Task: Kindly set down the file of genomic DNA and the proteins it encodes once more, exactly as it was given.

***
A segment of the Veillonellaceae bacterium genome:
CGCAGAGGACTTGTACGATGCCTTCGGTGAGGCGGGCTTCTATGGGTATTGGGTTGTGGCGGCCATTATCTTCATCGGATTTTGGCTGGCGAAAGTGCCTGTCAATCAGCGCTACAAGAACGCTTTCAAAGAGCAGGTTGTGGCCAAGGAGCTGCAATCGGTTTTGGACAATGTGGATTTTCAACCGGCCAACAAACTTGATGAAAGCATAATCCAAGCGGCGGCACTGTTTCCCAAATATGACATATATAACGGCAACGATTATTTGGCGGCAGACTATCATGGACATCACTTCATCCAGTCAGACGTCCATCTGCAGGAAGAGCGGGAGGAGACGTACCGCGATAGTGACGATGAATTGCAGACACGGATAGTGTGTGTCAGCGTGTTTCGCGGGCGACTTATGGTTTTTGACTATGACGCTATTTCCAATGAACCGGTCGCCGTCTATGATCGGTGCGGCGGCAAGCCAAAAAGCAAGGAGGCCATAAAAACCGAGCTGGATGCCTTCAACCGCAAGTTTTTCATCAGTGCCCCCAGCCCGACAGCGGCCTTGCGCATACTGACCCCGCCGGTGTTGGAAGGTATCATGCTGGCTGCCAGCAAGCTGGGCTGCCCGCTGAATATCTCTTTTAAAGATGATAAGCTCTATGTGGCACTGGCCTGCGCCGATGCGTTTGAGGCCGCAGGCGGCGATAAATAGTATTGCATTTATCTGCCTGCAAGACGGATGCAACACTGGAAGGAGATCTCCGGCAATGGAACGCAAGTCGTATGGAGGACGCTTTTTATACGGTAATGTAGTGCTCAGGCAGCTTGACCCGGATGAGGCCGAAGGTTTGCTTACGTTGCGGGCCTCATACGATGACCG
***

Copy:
A segment of the Veillonellaceae bacterium genome:
CGCAGAGGACTTGTACGATGCCTTCGGTGAGGCGGGCTTCTATGGGTATTGGGTTGTGGCGGCCATTATCTTCATCGGATTTTGGCTGGCGAAAGTGCCTGTCAATCAGCGCTACAAGAACGCTTTCAAAGAGCAGGTTGTGGCCAAGGAGCTGCAATCGGTTTTGGACAATGTGGATTTTCAACCGGCCAACAAACTTGATGAAAGCATAATCCAAGCGGCGGCACTGTTTCCCAAATATGACATATATAACGGCAACGATTATTTGGCGGCAGACTATCATGGACATCACTTCATCCAGTCAGACGTCCATCTGCAGGAAGAGCGGGAGGAGACGTACCGCGATAGTGACGATGAATTGCAGACACGGATAGTGTGTGTCAGCGTGTTTCGCGGGCGACTTATGGTTTTTGACTATGACGCTATTTCCAATGAACCGGTCGCCGTCTATGATCGGTGCGGCGGCAAGCCAAAAAGCAAGGAGGCCATAAAAACCGAGCTGGATGCCTTCAACCGCAAGTTTTTCATCAGTGCCCCCAGCCCGACAGCGGCCTTGCGCATACTGACCCCGCCGGTGTTGGAAGGTATCATGCTGGCTGCCAGCAAGCTGGGCTGCCCGCTGAATATCTCTTTTAAAGATGATAAGCTCTATGTGGCACTGGCCTGCGCCGATGCGTTTGAGGCCGCAGGCGGCGATAAATAGTATTGCATTTATCTGCCTGCAAGACGGATGCAACACTGGAAGGAGATCTCCGGCAATGGAACGCAAGTCGTATGGAGGACGCTTTTTATACGGTAATGTAGTGCTCAGGCAGCTTGACCCGGATGAGGCCGAAGGTTTGCTTACGTTGCGGGCCTCATACGATGACCG